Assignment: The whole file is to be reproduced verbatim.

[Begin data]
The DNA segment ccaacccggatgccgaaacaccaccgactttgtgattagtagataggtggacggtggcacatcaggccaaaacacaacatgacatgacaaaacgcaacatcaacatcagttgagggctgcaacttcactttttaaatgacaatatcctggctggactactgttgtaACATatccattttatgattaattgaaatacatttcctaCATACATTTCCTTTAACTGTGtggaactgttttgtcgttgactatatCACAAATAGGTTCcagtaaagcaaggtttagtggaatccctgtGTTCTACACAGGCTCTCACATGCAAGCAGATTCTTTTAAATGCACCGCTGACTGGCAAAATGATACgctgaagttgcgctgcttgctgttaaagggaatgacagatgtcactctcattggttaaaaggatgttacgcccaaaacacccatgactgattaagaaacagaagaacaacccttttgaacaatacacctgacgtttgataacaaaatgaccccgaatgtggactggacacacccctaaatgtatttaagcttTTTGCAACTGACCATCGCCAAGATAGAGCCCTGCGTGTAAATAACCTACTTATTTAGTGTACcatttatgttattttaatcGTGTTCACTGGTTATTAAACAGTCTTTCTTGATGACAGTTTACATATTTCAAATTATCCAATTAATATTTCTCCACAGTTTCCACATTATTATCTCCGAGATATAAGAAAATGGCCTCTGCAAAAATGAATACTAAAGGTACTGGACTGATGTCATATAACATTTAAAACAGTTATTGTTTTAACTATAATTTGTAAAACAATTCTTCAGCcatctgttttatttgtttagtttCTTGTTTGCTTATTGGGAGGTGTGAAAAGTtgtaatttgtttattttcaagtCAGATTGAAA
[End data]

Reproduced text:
The DNA segment ccaacccggatgccgaaacaccaccgactttgtgattagtagataggtggacggtggcacatcaggccaaaacacaacatgacatgacaaaacgcaacatcaacatcagttgagggctgcaacttcactttttaaatgacaatatcctggctggactactgttgtaACATatccattttatgattaattgaaatacatttcctaCATACATTTCCTTTAACTGTGtggaactgttttgtcgttgactatatCACAAATAGGTTCcagtaaagcaaggtttagtggaatccctgtGTTCTACACAGGCTCTCACATGCAAGCAGATTCTTTTAAATGCACCGCTGACTGGCAAAATGATACgctgaagttgcgctgcttgctgttaaagggaatgacagatgtcactctcattggttaaaaggatgttacgcccaaaacacccatgactgattaagaaacagaagaacaacccttttgaacaatacacctgacgtttgataacaaaatgaccccgaatgtggactggacacacccctaaatgtatttaagcttTTTGCAACTGACCATCGCCAAGATAGAGCCCTGCGTGTAAATAACCTACTTATTTAGTGTACcatttatgttattttaatcGTGTTCACTGGTTATTAAACAGTCTTTCTTGATGACAGTTTACATATTTCAAATTATCCAATTAATATTTCTCCACAGTTTCCACATTATTATCTCCGAGATATAAGAAAATGGCCTCTGCAAAAATGAATACTAAAGGTACTGGACTGATGTCATATAACATTTAAAACAGTTATTGTTTTAACTATAATTTGTAAAACAATTCTTCAGCcatctgttttatttgtttagtttCTTGTTTGCTTATTGGGAGGTGTGAAAAGTtgtaatttgtttattttcaagtCAGATTGAAA